Kalitan, Our Little Alaskan Cousin eBook

This eBook from the Gutenberg Project consists of approximately 77 pages of information about Kalitan, Our Little Alaskan Cousin.

“What do you do all day when you are at home?” persisted the American.

“In winter there is nothing to do but to hunt and fish,” said Kalitan.  “Sometimes we do not find much game, then we think of how, when a Thlinkit dies, he has plenty.  If he has lived as a good tribesman, his kyak glides smoothly over the silver waters into the sunset, until, o’er gently flowing currents, it reaches the place of the mighty forest.  A bad warrior’s canoe passes dark whirlpools and terrible rapids until he reaches the place we speak not of, where reigns Sitth.

“In the summer-time we still hunt and fish.  Many have learned to till the ground, and we gather berries and wood for the winter.  The other side of the inlet, the tree-trunks drift from the Yukon and are stranded on the islands, so there is plenty for firewood.  But upon our island the women gather a vine and dry it.  They collect seaweed for food in the early spring, and dry it and press it into square cakes, which make good food after they have hung long In the sun.  They make baskets and sell them to the white people.  Often my uncle and I take them to Valdez, and once we brought back fifty dollars for those my mother made.  There is always much to do.”

“Don’t you get terribly cold hunting in the winter?” asked Ted.

“Thlinkit boy not a baby,” said Kalitan, a trifle scornfully.  “We begin to be hardened when we are babies.  When I was five years old, I left my father and went to my uncle to be taught.  Every morning I bathed in the ocean, even if I had to break ice to find water, and then I rolled in the snow.  After that my uncle brushed me with a switch bundle, and not lightly, for his arm is strong.  I must not cry out, no matter if he hurt, for a chief’s son must never show, pain nor fear.  That would give his people shame.”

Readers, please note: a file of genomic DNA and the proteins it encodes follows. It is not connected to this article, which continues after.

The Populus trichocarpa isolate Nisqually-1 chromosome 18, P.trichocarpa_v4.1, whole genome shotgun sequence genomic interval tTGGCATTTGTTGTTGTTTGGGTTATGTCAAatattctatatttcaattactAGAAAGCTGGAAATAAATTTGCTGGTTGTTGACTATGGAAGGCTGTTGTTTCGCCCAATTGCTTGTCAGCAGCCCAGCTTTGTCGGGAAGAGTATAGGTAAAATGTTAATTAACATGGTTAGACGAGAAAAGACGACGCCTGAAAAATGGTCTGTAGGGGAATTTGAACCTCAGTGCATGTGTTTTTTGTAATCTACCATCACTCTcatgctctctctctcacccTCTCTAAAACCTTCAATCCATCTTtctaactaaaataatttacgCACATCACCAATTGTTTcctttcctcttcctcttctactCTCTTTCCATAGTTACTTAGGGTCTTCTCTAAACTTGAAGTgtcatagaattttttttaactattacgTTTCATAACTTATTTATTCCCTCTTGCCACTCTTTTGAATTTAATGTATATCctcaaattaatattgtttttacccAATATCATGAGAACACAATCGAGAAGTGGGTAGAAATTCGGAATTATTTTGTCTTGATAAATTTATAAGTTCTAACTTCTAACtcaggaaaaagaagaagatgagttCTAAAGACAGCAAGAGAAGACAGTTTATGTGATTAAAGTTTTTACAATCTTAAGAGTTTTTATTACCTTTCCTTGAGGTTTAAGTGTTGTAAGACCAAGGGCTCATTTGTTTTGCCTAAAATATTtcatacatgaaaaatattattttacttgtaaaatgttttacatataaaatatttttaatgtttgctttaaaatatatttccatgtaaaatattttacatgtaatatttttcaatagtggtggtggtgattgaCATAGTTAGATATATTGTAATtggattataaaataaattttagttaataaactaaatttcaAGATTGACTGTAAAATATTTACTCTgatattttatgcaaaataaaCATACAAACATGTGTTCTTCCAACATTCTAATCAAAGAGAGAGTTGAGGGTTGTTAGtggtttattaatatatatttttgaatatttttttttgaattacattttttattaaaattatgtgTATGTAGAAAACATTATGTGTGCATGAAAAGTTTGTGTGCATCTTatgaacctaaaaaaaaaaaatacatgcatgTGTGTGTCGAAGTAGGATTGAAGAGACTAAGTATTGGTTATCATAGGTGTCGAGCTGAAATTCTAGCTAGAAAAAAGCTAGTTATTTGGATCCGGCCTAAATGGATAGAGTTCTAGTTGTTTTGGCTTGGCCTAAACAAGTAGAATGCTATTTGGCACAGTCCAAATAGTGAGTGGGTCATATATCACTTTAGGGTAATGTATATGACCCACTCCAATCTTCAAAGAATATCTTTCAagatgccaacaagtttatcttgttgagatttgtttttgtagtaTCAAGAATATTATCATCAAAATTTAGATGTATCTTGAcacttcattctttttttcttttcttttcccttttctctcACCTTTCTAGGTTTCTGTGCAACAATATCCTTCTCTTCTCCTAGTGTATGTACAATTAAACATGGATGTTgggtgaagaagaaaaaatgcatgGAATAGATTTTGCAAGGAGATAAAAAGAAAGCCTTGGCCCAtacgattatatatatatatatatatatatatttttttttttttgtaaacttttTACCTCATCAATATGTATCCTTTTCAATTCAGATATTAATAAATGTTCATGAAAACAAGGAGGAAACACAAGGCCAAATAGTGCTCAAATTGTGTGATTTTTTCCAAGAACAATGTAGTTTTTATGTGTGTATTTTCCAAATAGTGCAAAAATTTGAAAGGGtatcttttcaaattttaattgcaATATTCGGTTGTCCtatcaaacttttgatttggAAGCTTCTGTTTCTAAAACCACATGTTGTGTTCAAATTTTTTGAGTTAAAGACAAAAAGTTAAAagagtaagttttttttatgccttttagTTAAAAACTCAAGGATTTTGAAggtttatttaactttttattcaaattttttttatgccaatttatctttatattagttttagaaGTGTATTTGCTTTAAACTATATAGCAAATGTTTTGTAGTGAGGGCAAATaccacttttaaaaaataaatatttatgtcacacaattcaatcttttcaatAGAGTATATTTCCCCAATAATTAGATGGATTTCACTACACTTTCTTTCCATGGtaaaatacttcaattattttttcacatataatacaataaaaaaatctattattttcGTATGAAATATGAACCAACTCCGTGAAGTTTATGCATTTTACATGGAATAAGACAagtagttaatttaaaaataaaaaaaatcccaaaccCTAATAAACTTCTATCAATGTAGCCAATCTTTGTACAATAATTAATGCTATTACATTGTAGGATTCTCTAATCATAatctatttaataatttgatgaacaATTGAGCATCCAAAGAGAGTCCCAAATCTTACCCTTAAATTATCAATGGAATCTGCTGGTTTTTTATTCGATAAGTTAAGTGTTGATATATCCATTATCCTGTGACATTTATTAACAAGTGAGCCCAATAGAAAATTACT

“Don’t you get sick?” asked Ted? who felt cold all over at the idea of being treated in such a heroic manner.

“The Kooshta[3] comes sometimes,” said Kalitan, “The Shaman[4] used to cast him out, but now the white doctor can do it, unless the kooshta is too strong.”

[Footnote 3:  Kooshta, a spirit in animal’s form which inhabits the body of sick persons and must be cast out, according to Thlinkit belief.]

[Footnote 4:  Shaman, native medicine-man.]

Ted was puzzled as to Kalitan’s exact meaning, but did not like to ask too many questions for fear of being impolite, so he only said:  “Being sick is not very nice, anyhow.”

“To be bewitched is the most terrible,” said Kalitan, gravely.

“How does that happen?” asked Ted, eagerly, but Kalitan shook his head.

“It is not good to hear,” he said.  “The medicine-man must come with his drum and rattle, and he is very terrible.  If the white men will not allow any more the punishing of the witches, they should send more of the white medicine-men, if we are not to have any more of our own.”

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Kalitan, Our Little Alaskan Cousin from Project Gutenberg. Public domain.
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